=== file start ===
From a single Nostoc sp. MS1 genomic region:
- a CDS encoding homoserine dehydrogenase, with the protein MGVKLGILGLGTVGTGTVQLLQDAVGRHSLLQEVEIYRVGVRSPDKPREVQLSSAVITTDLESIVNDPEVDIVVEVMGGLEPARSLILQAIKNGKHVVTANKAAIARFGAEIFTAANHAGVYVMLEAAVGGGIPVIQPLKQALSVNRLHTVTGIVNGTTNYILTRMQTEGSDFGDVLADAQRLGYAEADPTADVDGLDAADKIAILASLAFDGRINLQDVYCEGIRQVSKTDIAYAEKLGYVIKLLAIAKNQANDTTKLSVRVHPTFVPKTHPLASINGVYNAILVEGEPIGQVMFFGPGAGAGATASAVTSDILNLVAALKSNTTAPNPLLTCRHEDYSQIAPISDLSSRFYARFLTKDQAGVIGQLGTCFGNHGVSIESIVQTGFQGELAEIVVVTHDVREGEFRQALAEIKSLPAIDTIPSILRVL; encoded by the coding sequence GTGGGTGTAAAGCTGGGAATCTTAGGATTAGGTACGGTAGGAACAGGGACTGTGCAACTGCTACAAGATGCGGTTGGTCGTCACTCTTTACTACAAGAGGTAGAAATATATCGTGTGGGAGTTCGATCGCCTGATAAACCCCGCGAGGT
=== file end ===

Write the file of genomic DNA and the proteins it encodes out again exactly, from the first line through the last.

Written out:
From a single Nostoc sp. MS1 genomic region:
- a CDS encoding homoserine dehydrogenase, with the protein MGVKLGILGLGTVGTGTVQLLQDAVGRHSLLQEVEIYRVGVRSPDKPREVQLSSAVITTDLESIVNDPEVDIVVEVMGGLEPARSLILQAIKNGKHVVTANKAAIARFGAEIFTAANHAGVYVMLEAAVGGGIPVIQPLKQALSVNRLHTVTGIVNGTTNYILTRMQTEGSDFGDVLADAQRLGYAEADPTADVDGLDAADKIAILASLAFDGRINLQDVYCEGIRQVSKTDIAYAEKLGYVIKLLAIAKNQANDTTKLSVRVHPTFVPKTHPLASINGVYNAILVEGEPIGQVMFFGPGAGAGATASAVTSDILNLVAALKSNTTAPNPLLTCRHEDYSQIAPISDLSSRFYARFLTKDQAGVIGQLGTCFGNHGVSIESIVQTGFQGELAEIVVVTHDVREGEFRQALAEIKSLPAIDTIPSILRVL; encoded by the coding sequence GTGGGTGTAAAGCTGGGAATCTTAGGATTAGGTACGGTAGGAACAGGGACTGTGCAACTGCTACAAGATGCGGTTGGTCGTCACTCTTTACTACAAGAGGTAGAAATATATCGTGTGGGAGTTCGATCGCCTGATAAACCCCGCGAGGT